BEIRUT – Israel conducted a rare airstrike on a military target inside Syria near the border with Lebanon, foreign officials and Syrian state TV said Wednesday, amid fears President Bashar Assad’s regime could provide weapons to the Islamic militant group Hezbollah.
Regional security officials said Israel had been planning in the days leading up to the airstrike to hit a shipment of weapons bound for Hezbollah, Lebanon’s most powerful military force and a sworn enemy of the Jewish state.
Among Israeli officials’ chief fears is that Assad will pass chemical weapons or sophisticated anti-aircraft missiles to Hezbollah – something that could change the balance of power in the region and greatly hinder Israel’s ability to conduct air sorties in Lebanon.
The regional officials said the shipment Israel was planning to strike included Russian-made SA-17 anti-aircraft missiles, which would be strategically “game-changing” in the hands of Hezbollah by enabling the group to carry out fiercer attacks on Israel and shoot down Israeli jets, helicopters and surveillance drones.
A U.S. official said the strike hit a convoy of trucks but did not give an exact location.
The Syrian military confirmed the strike in a statement read aloud on state TV, but it said the jets bombed a military research center in the area of Jamraya, northwest of the capital, Damascus, and about 10 miles from the border with Lebanon.
The statement said the center was responsible for “raising the level of resistance and self-defense” of Syria’s military. It said the strike destroyed the center and a nearby building, killing two workers and wounding five others.
The Syrian army statement denied the strike had targeted a convoy headed from Syria to Lebanon, instead portraying the strike as linked to the civil war pitting Assad’s forces against rebels seeking to push him from power.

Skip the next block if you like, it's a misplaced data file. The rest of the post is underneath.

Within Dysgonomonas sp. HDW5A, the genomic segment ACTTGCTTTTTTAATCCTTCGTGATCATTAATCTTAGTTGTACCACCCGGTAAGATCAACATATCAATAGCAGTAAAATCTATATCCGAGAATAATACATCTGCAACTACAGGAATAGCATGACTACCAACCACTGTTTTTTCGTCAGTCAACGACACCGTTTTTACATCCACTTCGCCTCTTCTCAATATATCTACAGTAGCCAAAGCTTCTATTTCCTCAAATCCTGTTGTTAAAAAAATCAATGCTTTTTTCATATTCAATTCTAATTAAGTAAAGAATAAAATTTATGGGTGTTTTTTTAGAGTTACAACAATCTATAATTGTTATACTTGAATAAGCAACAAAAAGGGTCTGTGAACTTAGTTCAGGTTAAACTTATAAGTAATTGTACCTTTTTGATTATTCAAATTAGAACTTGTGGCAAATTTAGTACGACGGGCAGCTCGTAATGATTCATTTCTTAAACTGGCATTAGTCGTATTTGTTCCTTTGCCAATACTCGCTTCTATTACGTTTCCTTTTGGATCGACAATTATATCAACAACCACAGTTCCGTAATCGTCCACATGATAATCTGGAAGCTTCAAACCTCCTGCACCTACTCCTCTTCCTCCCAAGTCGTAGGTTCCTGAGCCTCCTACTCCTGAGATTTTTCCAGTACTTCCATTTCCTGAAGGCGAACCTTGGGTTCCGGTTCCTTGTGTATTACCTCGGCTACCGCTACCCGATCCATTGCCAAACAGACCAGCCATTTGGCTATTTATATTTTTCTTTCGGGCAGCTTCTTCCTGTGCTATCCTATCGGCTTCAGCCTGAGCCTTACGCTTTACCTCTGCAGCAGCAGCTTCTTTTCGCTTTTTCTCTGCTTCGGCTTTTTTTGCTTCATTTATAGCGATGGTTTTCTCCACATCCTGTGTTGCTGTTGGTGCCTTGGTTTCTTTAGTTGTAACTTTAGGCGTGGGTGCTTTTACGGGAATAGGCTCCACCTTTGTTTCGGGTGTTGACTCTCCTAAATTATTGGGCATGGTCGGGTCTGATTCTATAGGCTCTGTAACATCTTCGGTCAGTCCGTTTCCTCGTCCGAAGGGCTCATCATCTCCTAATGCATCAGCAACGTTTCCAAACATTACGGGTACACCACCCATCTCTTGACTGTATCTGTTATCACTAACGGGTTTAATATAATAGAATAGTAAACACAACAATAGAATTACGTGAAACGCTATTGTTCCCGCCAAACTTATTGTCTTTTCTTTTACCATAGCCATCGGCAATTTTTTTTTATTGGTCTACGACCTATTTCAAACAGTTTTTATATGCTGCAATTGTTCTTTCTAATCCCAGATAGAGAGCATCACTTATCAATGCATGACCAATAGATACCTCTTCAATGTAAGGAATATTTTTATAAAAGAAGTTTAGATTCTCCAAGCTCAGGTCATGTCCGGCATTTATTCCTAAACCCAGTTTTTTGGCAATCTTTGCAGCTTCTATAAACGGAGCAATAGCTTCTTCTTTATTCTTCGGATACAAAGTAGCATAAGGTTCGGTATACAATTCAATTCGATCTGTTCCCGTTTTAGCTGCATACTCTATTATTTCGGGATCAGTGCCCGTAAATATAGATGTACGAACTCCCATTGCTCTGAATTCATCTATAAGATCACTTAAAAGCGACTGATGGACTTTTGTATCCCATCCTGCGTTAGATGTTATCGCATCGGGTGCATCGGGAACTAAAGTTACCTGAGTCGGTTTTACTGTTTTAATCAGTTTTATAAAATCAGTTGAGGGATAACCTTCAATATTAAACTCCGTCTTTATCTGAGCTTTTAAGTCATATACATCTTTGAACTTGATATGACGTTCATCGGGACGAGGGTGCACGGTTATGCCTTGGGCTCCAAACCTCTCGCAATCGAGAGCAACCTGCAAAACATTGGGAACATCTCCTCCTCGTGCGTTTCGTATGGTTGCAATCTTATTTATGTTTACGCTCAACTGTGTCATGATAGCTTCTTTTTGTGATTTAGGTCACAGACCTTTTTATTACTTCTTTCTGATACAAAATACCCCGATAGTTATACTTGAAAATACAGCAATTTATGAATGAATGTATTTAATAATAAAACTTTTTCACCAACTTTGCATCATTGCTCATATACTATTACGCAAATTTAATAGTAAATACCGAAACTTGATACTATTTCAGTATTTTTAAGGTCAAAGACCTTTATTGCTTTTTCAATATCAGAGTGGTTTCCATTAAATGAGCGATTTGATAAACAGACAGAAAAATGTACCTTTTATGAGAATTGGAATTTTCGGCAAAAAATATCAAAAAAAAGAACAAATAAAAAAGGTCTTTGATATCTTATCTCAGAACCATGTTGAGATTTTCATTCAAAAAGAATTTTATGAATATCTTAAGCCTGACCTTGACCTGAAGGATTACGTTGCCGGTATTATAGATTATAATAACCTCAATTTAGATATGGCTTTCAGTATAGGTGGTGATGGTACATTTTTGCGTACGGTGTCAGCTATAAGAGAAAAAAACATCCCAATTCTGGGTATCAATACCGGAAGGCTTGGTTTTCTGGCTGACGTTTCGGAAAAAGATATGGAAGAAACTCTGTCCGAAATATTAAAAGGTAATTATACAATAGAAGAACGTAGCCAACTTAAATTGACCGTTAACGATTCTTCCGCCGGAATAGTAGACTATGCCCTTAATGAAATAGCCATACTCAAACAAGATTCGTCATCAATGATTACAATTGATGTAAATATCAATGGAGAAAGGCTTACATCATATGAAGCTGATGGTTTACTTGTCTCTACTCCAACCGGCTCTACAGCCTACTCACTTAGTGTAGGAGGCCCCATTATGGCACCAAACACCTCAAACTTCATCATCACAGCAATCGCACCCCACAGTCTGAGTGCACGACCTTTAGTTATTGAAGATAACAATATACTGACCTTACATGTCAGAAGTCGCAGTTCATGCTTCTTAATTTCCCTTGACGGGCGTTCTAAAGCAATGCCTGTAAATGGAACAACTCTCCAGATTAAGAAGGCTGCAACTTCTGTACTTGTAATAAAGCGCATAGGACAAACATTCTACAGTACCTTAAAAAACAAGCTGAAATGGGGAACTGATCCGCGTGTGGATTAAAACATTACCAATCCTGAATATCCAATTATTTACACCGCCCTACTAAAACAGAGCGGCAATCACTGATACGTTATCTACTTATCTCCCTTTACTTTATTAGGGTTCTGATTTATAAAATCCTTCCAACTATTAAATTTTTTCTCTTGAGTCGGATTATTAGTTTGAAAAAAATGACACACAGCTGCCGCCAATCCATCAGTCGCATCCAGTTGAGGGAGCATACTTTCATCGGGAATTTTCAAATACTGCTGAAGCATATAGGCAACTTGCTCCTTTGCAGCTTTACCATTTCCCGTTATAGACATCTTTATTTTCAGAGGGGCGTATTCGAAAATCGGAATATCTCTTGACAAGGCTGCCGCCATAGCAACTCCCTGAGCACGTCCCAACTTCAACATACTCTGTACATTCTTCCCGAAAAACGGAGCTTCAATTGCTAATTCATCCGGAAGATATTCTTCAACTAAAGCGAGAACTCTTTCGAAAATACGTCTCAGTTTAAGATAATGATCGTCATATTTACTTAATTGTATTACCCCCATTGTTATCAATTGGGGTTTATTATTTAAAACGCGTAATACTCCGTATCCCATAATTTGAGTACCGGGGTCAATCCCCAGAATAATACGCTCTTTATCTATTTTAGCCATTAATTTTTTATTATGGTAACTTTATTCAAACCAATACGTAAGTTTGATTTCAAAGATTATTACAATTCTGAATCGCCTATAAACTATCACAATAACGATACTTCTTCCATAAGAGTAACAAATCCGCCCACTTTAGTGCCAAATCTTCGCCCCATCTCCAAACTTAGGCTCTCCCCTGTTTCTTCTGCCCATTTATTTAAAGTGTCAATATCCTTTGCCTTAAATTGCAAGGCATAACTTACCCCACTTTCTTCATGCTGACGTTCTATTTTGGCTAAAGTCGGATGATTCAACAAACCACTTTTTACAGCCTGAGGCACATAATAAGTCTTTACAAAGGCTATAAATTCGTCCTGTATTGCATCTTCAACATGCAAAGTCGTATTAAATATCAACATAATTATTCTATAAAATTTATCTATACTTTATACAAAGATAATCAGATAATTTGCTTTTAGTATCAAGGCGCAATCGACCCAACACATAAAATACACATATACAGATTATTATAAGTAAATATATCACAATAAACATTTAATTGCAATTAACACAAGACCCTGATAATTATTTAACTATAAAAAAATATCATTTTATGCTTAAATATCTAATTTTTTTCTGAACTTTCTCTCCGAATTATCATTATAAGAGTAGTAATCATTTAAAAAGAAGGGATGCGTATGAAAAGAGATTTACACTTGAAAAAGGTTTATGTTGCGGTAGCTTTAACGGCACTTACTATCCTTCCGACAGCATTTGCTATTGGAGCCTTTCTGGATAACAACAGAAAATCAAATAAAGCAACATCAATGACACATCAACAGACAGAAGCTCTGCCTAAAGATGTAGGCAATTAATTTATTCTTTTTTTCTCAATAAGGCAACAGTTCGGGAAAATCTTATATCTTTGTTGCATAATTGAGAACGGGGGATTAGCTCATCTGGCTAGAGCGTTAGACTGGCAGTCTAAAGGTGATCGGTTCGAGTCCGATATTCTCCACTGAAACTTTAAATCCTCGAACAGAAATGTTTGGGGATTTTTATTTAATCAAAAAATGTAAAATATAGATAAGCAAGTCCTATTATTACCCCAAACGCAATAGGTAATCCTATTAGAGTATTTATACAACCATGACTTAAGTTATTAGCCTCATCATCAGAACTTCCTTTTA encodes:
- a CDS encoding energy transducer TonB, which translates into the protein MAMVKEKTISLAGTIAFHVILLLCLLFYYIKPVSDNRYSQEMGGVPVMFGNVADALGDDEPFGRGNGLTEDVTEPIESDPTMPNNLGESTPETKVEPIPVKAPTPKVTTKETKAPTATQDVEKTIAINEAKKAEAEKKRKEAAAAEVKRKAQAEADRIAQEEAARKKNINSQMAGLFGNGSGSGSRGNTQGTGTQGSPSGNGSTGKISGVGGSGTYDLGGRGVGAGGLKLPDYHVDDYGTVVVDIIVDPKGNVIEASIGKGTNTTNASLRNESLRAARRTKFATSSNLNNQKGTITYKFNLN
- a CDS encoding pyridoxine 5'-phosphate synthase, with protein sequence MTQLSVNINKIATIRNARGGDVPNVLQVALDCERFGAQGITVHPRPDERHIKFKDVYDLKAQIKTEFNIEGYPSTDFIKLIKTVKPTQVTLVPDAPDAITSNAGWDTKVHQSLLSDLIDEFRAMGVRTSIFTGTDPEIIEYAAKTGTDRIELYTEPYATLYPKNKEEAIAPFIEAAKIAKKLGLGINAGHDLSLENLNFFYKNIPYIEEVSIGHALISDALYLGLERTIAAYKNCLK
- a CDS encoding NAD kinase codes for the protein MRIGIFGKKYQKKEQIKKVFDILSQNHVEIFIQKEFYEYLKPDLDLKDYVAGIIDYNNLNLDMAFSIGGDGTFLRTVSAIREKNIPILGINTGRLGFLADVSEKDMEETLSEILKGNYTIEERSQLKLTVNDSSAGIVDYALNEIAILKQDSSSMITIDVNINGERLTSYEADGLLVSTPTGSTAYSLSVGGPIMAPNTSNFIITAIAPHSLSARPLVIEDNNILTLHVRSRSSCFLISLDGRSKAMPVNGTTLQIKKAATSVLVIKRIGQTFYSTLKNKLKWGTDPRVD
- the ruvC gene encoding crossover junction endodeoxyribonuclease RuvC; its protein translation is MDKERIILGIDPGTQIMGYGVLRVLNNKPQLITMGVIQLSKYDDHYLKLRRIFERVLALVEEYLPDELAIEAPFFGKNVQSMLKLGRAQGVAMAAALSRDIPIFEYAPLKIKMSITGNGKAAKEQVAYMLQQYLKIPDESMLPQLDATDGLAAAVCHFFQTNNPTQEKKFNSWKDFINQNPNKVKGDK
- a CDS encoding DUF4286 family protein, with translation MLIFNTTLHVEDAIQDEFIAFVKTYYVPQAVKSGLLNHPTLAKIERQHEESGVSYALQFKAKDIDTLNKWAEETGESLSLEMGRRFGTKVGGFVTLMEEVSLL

“This proves that Israel is the instigator, beneficiary and sometimes executor of the terrorist acts targeting Syria and its people,” the statement said.
The Israeli military declined to comment, and the location could not be independently confirmed because of reporting restrictions in Syria.
Hezbollah has committed to Israel’s destruction and has gone to war against the Jewish state in the past. Syria has long been among the militant group’s most significant backers and is suspected of supplying with funding and arms, as well as a land corridor to Iran.
This strike also comes as Syria is enmeshed in a civil war. The rebels have seized a large swath of territory in the country’s north and established footholds in a number of Damascus suburbs, though Assad’s forces still control the city and much of the rest of the country.
While Assad’s fall does not appear imminent, analysts worry he could grow desperate as his power wanes and seek to cause trouble elsewhere in the region through proxy groups such as Hezbollah.
Syria’s government portrays the crisis, which started with political protest in 2011 and has since become a civil war, as a foreign-backed conspiracy meant to destroy the country.
Top Israeli officials have recently expressed worries that Assad’s regime could pass chemical weapons to Hezbollah or other militant groups.
President Obama has called Syria’s use of chemical weapons a “red line” whose crossing could prompt a tougher U.S. response, but U.S. officials say they are tracking Syria’s chemical weapons and they still appear to be under regime control.
The strike, carried out either late Tuesday or early Wednesday, appears to be the latest move in a long-running race by Hezbollah to increase its military power while Israel seeks to limit it.
Israel suspects that Syria obtained a battery of SA-17s from Russia after an alleged Israeli airstrike in 2007 that destroyed an unfinished Syrian nuclear reactor.
The airstrike was the first inside Syria in more than five years. In September 2007, Israeli warplanes destroyed a site in Syria that the U.N. nuclear watchdog deemed likely to be a secretly built nuclear reactor. Syria has denied the claim, saying the building was a non-nuclear military site.
Israel captured the Golan Heights from Syria in the 1967 war, and Syria demands the area back as part of any peace deal. Despite hostility between the two countries, Syria has been careful to keep the border quiet since the 1973 Mideast war and has never retaliated to Israeli attacks since.
Associated Press writers Zeina Karam in Beirut, Albert Aji in Damascus, Syria, and Lolita C. Baldor in Washington contributed to this report.